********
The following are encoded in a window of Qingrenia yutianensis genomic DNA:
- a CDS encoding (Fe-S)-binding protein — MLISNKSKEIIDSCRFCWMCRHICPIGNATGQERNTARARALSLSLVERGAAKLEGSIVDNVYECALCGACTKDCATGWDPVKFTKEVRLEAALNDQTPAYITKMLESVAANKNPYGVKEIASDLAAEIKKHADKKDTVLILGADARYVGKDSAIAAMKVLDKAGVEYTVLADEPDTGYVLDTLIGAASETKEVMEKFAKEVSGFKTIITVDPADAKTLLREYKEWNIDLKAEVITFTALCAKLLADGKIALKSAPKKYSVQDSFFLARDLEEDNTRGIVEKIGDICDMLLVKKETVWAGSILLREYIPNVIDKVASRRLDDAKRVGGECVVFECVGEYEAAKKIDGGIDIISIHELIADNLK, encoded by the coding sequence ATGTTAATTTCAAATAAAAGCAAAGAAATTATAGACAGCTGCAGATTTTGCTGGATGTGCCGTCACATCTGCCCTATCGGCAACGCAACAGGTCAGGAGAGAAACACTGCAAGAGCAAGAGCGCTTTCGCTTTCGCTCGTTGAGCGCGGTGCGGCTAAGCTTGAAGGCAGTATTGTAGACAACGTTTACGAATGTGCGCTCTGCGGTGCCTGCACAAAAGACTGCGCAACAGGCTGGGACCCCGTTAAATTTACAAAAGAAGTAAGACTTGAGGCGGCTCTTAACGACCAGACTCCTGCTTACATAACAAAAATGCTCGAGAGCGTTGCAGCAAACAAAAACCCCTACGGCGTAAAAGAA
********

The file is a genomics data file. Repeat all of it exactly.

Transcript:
The following are encoded in a window of Qingrenia yutianensis genomic DNA:
- a CDS encoding (Fe-S)-binding protein — MLISNKSKEIIDSCRFCWMCRHICPIGNATGQERNTARARALSLSLVERGAAKLEGSIVDNVYECALCGACTKDCATGWDPVKFTKEVRLEAALNDQTPAYITKMLESVAANKNPYGVKEIASDLAAEIKKHADKKDTVLILGADARYVGKDSAIAAMKVLDKAGVEYTVLADEPDTGYVLDTLIGAASETKEVMEKFAKEVSGFKTIITVDPADAKTLLREYKEWNIDLKAEVITFTALCAKLLADGKIALKSAPKKYSVQDSFFLARDLEEDNTRGIVEKIGDICDMLLVKKETVWAGSILLREYIPNVIDKVASRRLDDAKRVGGECVVFECVGEYEAAKKIDGGIDIISIHELIADNLK, encoded by the coding sequence ATGTTAATTTCAAATAAAAGCAAAGAAATTATAGACAGCTGCAGATTTTGCTGGATGTGCCGTCACATCTGCCCTATCGGCAACGCAACAGGTCAGGAGAGAAACACTGCAAGAGCAAGAGCGCTTTCGCTTTCGCTCGTTGAGCGCGGTGCGGCTAAGCTTGAAGGCAGTATTGTAGACAACGTTTACGAATGTGCGCTCTGCGGTGCCTGCACAAAAGACTGCGCAACAGGCTGGGACCCCGTTAAATTTACAAAAGAAGTAAGACTTGAGGCGGCTCTTAACGACCAGACTCCTGCTTACATAACAAAAATGCTCGAGAGCGTTGCAGCAAACAAAAACCCCTACGGCGTAAAAGAA